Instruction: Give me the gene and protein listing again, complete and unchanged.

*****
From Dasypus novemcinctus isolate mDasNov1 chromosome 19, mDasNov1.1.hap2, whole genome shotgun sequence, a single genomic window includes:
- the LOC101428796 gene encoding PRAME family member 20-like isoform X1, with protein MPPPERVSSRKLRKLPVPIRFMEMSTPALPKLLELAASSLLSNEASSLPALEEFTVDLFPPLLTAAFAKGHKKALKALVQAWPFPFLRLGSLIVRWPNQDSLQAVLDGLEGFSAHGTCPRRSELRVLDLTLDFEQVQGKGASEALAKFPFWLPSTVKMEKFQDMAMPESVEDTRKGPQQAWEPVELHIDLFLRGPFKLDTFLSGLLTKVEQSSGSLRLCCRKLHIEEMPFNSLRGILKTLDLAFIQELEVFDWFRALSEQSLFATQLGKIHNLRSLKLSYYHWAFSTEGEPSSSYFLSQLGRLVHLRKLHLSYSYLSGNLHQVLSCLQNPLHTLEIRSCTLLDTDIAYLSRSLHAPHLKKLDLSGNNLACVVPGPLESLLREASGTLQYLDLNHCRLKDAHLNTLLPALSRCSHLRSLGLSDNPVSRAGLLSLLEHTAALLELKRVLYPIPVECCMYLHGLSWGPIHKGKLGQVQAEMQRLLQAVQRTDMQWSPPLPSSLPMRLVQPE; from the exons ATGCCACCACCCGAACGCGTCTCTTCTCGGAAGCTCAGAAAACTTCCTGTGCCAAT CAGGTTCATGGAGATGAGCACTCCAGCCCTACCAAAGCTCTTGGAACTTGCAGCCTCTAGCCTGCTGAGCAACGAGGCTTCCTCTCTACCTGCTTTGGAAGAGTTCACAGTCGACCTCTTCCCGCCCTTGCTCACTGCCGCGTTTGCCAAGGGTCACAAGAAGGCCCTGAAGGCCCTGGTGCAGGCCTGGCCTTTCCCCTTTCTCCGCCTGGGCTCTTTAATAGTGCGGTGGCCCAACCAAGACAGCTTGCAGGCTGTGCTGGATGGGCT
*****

From Dasypus novemcinctus isolate mDasNov1 chromosome 19, mDasNov1.1.hap2, whole genome shotgun sequence, a single genomic window includes:
- the LOC101428796 gene encoding PRAME family member 20-like isoform X1, with protein MPPPERVSSRKLRKLPVPIRFMEMSTPALPKLLELAASSLLSNEASSLPALEEFTVDLFPPLLTAAFAKGHKKALKALVQAWPFPFLRLGSLIVRWPNQDSLQAVLDGLEGFSAHGTCPRRSELRVLDLTLDFEQVQGKGASEALAKFPFWLPSTVKMEKFQDMAMPESVEDTRKGPQQAWEPVELHIDLFLRGPFKLDTFLSGLLTKVEQSSGSLRLCCRKLHIEEMPFNSLRGILKTLDLAFIQELEVFDWFRALSEQSLFATQLGKIHNLRSLKLSYYHWAFSTEGEPSSSYFLSQLGRLVHLRKLHLSYSYLSGNLHQVLSCLQNPLHTLEIRSCTLLDTDIAYLSRSLHAPHLKKLDLSGNNLACVVPGPLESLLREASGTLQYLDLNHCRLKDAHLNTLLPALSRCSHLRSLGLSDNPVSRAGLLSLLEHTAALLELKRVLYPIPVECCMYLHGLSWGPIHKGKLGQVQAEMQRLLQAVQRTDMQWSPPLPSSLPMRLVQPE; from the exons ATGCCACCACCCGAACGCGTCTCTTCTCGGAAGCTCAGAAAACTTCCTGTGCCAAT CAGGTTCATGGAGATGAGCACTCCAGCCCTACCAAAGCTCTTGGAACTTGCAGCCTCTAGCCTGCTGAGCAACGAGGCTTCCTCTCTACCTGCTTTGGAAGAGTTCACAGTCGACCTCTTCCCGCCCTTGCTCACTGCCGCGTTTGCCAAGGGTCACAAGAAGGCCCTGAAGGCCCTGGTGCAGGCCTGGCCTTTCCCCTTTCTCCGCCTGGGCTCTTTAATAGTGCGGTGGCCCAACCAAGACAGCTTGCAGGCTGTGCTGGATGGGCT